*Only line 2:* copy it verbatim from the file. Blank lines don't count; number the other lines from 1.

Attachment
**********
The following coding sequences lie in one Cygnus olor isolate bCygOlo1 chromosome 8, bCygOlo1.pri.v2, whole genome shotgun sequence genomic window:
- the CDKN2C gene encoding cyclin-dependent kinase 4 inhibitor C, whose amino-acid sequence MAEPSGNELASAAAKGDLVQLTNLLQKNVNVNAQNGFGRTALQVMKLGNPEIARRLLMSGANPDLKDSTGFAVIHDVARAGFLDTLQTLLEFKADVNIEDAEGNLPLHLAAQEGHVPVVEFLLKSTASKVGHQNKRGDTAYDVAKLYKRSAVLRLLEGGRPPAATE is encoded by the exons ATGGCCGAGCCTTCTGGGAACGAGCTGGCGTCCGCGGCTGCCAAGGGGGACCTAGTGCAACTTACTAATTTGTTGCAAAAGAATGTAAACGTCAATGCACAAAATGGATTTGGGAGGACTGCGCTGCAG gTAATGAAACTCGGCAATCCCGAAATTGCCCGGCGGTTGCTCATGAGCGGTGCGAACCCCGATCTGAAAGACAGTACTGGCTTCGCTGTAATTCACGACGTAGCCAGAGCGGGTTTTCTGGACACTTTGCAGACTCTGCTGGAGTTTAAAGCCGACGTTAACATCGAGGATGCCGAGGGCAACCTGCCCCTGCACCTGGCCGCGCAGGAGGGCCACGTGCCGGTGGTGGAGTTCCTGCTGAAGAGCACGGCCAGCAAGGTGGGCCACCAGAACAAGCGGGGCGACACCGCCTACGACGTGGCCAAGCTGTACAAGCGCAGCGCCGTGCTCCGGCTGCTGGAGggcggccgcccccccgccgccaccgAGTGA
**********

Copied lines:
- the CDKN2C gene encoding cyclin-dependent kinase 4 inhibitor C, whose amino-acid sequence MAEPSGNELASAAAKGDLVQLTNLLQKNVNVNAQNGFGRTALQVMKLGNPEIARRLLMSGANPDLKDSTGFAVIHDVARAGFLDTLQTLLEFKADVNIEDAEGNLPLHLAAQEGHVPVVEFLLKSTASKVGHQNKRGDTAYDVAKLYKRSAVLRLLEGGRPPAATE is encoded by the exons ATGGCCGAGCCTTCTGGGAACGAGCTGGCGTCCGCGGCTGCCAAGGGGGACCTAGTGCAACTTACTAATTTGTTGCAAAAGAATGTAAACGTCAATGCACAAAATGGATTTGGGAGGACTGCGCTGCAG gTAATGAAACTCGGCAATCCCGAAATTGCCCGGCGGTTGCTCATGAGCGGTGCGAACCCCGATCTGAAAGACAGTACTGGCTTCGCTGTAATTCACGACGTAGCCAGAGCGGGTTTTCTGGACACTTTGCAGACTCTGCTGGAGTTTAAAGCCGACGTTAACATCGAGGATGCCGAGGGCAACCTGCCCCTGCACCTGGCCGCGCAGGAGGGCCACGTGCCGGTGGTGGAGTTCCTGCTGAAGAGCACGGCCAGCAAGGTGGGCCACCAGAACAAGCGGGGCGACACCGCCTACGACGTGGCCAAGCTGTACAAGCGCAGCGCCGTGCTCCGGCTGCTGGAGggcggccgcccccccgccgccaccgAGTGA